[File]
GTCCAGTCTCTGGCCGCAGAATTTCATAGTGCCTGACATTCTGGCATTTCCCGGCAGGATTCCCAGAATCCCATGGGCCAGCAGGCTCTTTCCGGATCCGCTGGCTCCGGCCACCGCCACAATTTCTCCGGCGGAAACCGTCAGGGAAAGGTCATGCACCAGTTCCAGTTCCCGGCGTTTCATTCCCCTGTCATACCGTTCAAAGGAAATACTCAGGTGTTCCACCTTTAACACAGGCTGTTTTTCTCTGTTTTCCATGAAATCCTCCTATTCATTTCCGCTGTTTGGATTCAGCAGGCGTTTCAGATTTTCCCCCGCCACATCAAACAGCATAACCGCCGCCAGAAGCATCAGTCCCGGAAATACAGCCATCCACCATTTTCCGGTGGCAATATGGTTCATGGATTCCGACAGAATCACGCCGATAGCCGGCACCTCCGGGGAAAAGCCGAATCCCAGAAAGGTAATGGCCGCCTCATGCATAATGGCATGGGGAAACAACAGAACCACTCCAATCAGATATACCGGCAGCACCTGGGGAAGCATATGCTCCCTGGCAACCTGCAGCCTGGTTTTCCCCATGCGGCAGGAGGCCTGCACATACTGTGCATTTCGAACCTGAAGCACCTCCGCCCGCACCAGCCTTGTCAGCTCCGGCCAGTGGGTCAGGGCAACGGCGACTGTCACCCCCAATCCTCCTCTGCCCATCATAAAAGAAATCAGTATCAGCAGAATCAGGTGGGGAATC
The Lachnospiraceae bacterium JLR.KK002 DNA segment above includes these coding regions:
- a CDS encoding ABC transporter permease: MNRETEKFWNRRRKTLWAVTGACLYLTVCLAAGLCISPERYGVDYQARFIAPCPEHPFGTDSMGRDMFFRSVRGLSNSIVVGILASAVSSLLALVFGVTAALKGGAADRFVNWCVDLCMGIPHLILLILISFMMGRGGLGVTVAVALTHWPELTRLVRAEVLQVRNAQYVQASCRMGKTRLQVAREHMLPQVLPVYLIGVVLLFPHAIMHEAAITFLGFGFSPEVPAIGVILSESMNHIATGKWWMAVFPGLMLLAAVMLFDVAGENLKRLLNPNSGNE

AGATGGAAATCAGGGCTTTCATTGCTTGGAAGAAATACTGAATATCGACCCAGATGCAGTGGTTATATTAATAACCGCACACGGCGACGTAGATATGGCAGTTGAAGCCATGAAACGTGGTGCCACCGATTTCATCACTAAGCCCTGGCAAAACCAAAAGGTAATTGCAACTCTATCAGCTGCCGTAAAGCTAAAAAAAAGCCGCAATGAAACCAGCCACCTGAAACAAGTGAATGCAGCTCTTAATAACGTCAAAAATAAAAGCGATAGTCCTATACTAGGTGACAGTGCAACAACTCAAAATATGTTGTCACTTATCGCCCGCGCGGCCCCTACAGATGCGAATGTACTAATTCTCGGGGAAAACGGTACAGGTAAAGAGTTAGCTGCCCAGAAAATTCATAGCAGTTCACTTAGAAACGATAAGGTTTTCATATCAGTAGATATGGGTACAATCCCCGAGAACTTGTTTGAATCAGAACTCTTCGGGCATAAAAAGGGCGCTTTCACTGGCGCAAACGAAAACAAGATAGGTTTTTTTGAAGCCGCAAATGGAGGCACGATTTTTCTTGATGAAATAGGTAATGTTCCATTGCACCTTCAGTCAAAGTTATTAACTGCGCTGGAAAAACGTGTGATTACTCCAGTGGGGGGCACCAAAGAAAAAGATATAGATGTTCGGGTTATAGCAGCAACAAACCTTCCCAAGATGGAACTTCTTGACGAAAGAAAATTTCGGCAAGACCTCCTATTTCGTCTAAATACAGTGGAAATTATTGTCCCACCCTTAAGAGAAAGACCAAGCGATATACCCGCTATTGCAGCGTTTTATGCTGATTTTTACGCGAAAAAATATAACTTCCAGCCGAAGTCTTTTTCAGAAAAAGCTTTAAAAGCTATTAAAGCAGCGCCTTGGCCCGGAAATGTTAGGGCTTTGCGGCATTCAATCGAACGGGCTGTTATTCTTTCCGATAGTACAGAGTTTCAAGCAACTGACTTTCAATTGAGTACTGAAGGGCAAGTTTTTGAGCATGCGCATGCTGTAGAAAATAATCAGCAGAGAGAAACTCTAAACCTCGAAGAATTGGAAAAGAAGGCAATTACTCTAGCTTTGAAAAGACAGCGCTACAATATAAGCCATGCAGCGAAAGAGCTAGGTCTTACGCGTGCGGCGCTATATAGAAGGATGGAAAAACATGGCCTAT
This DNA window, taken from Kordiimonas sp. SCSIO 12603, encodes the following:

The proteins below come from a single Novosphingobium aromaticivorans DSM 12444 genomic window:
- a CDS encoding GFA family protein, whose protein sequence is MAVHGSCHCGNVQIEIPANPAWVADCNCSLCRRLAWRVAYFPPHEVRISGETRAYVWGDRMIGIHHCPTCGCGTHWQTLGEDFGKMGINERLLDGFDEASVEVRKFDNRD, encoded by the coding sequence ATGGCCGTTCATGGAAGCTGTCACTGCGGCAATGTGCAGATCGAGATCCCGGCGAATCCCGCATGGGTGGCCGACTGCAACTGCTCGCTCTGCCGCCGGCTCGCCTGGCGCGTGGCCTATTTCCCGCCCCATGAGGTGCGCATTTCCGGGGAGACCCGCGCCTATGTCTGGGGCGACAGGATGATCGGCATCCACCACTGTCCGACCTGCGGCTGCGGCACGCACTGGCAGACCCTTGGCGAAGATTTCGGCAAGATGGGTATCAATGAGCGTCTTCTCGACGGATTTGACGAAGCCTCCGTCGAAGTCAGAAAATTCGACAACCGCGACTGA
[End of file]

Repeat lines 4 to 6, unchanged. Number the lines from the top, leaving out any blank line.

AGATGGAAATCAGGGCTTTCATTGCTTGGAAGAAATACTGAATATCGACCCAGATGCAGTGGTTATATTAATAACCGCACACGGCGACGTAGATATGGCAGTTGAAGCCATGAAACGTGGTGCCACCGATTTCATCACTAAGCCCTGGCAAAACCAAAAGGTAATTGCAACTCTATCAGCTGCCGTAAAGCTAAAAAAAAGCCGCAATGAAACCAGCCACCTGAAACAAGTGAATGCAGCTCTTAATAACGTCAAAAATAAAAGCGATAGTCCTATACTAGGTGACAGTGCAACAACTCAAAATATGTTGTCACTTATCGCCCGCGCGGCCCCTACAGATGCGAATGTACTAATTCTCGGGGAAAACGGTACAGGTAAAGAGTTAGCTGCCCAGAAAATTCATAGCAGTTCACTTAGAAACGATAAGGTTTTCATATCAGTAGATATGGGTACAATCCCCGAGAACTTGTTTGAATCAGAACTCTTCGGGCATAAAAAGGGCGCTTTCACTGGCGCAAACGAAAACAAGATAGGTTTTTTTGAAGCCGCAAATGGAGGCACGATTTTTCTTGATGAAATAGGTAATGTTCCATTGCACCTTCAGTCAAAGTTATTAACTGCGCTGGAAAAACGTGTGATTACTCCAGTGGGGGGCACCAAAGAAAAAGATATAGATGTTCGGGTTATAGCAGCAACAAACCTTCCCAAGATGGAACTTCTTGACGAAAGAAAATTTCGGCAAGACCTCCTATTTCGTCTAAATACAGTGGAAATTATTGTCCCACCCTTAAGAGAAAGACCAAGCGATATACCCGCTATTGCAGCGTTTTATGCTGATTTTTACGCGAAAAAATATAACTTCCAGCCGAAGTCTTTTTCAGAAAAAGCTTTAAAAGCTATTAAAGCAGCGCCTTGGCCCGGAAATGTTAGGGCTTTGCGGCATTCAATCGAACGGGCTGTTATTCTTTCCGATAGTACAGAGTTTCAAGCAACTGACTTTCAATTGAGTACTGAAGGGCAAGTTTTTGAGCATGCGCATGCTGTAGAAAATAATCAGCAGAGAGAAACTCTAAACCTCGAAGAATTGGAAAAGAAGGCAATTACTCTAGCTTTGAAAAGACAGCGCTACAATATAAGCCATGCAGCGAAAGAGCTAGGTCTTACGCGTGCGGCGCTATATAGAAGGATGGAAAAACATGGCCTAT
This DNA window, taken from Kordiimonas sp. SCSIO 12603, encodes the following:

The proteins below come from a single Novosphingobium aromaticivorans DSM 12444 genomic window: